When a mondegreen makes an appearance, it can indicate uneven distribution of knowledge or expertise within the group. Unless that's addressed, mondegreens will likely appear again and again. Top Next Issue
Are you fed up with tense, explosive meetings? Are you or a colleague the target of a bully? Destructive conflict can ruin organizations. But if we believe that all conflict is destructive, and that we can somehow eliminate conflict, or that conflict is an enemy of productivity, then we're in conflict with Conflict itself. Read 101 Tips for Managing Conflict to learn how to make peace with conflict and make it an organizational asset. Order Now!
Your comments are welcomeWould you like to see your comments posted here? rbrenMshosOribrpGqPpJner@ChacowodUPFTMivpVWDnoCanyon.comSend me your comments by email, or by Web form.
About Point Lookout
Thank you for reading this article. I hope you enjoyed it and found it useful, and that you'll consider recommending it to a friend.
Support Point Lookout by joining the Friends of Point Lookout, as an individual or as an organization.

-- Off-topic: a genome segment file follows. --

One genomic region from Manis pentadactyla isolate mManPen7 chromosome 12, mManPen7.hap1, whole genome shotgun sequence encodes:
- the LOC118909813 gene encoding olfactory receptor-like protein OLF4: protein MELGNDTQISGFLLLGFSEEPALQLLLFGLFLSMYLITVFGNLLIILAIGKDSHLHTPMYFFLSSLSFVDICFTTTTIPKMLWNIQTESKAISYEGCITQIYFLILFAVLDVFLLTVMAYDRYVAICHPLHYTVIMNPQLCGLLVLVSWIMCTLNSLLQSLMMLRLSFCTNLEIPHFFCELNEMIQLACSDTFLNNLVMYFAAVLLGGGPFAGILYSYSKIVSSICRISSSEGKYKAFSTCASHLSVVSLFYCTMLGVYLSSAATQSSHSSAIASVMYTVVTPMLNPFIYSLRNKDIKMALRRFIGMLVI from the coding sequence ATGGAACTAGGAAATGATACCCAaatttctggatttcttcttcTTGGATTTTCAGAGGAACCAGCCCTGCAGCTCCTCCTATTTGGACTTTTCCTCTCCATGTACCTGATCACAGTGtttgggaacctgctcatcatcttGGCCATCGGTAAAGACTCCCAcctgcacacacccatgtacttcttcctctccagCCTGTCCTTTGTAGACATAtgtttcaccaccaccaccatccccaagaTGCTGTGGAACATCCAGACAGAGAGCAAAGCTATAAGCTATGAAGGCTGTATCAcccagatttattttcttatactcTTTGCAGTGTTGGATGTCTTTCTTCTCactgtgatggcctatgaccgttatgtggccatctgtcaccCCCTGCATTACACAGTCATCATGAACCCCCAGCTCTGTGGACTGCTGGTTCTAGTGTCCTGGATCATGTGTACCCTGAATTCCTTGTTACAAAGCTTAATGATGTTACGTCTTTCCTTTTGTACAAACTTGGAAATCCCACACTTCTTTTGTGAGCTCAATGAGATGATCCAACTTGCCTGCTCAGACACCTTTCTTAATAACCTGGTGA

Do you face a complex interpersonal situation? Send it in, anonymously if you like, and I'll give you my two cents.
More articles on Conflict Management:
- Deniable Intimidation
- Some people achieve or maintain power by intimidating others in deniable ways. Too often, when intimidators
succeed, their success rests in part on our unwillingness to resist, or on our lack of skill. By understanding
their tactics, and by preparing responses, we can deter intimidators.
- Divisive Debates and Virulent Victories
- When groups decide divisive issues, harmful effects can linger for weeks, months, or forever. Although